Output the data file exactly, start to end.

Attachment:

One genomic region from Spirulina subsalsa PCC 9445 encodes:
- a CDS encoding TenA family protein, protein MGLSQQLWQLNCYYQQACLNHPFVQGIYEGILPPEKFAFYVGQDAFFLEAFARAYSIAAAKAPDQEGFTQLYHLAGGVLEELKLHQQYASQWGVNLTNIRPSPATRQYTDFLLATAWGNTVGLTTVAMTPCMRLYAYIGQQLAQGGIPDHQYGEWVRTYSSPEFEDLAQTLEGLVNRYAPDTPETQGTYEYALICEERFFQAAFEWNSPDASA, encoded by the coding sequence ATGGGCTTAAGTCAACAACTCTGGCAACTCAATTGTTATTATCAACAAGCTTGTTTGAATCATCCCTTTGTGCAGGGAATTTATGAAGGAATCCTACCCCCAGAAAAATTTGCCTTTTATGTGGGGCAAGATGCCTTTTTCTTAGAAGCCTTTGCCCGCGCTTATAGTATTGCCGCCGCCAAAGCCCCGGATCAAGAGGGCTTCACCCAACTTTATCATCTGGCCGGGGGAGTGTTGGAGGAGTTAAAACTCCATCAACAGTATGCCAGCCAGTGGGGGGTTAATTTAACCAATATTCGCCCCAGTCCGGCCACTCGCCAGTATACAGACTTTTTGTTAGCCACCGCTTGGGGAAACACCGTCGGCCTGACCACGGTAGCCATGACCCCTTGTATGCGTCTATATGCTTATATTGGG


One genomic region from Spirulina subsalsa PCC 9445 encodes:
- a CDS encoding TenA family protein, protein MGLSQQLWQLNCYYQQACLNHPFVQGIYEGILPPEKFAFYVGQDAFFLEAFARAYSIAAAKAPDQEGFTQLYHLAGGVLEELKLHQQYASQWGVNLTNIRPSPATRQYTDFLLATAWGNTVGLTTVAMTPCMRLYAYIGQQLAQGGIPDHQYGEWVRTYSSPEFEDLAQTLEGLVNRYAPDTPETQGTYEYALICEERFFQAAFEWNSPDASA, encoded by the coding sequence ATGGGCTTAAGTCAACAACTCTGGCAACTCAATTGTTATTATCAACAAGCTTGTTTGAATCATCCCTTTGTGCAGGGAATTTATGAAGGAATCCTACCCCCAGAAAAATTTGCCTTTTATGTGGGGCAAGATGCCTTTTTCTTAGAAGCCTTTGCCCGCGCTTATAGTATTGCCGCCGCCAAAGCCCCGGATCAAGAGGGCTTCACCCAACTTTATCATCTGGCCGGGGGAGTGTTGGAGGAGTTAAAACTCCATCAACAGTATGCCAGCCAGTGGGGGGTTAATTTAACCAATATTCGCCCCAGTCCGGCCACTCGCCAGTATACAGACTTTTTGTTAGCCACCGCTTGGGGAAACACCGTCGGCCTGACCACGGTAGCCATGACCCCTTGTATGCGTCTATATGCTTATATTGGG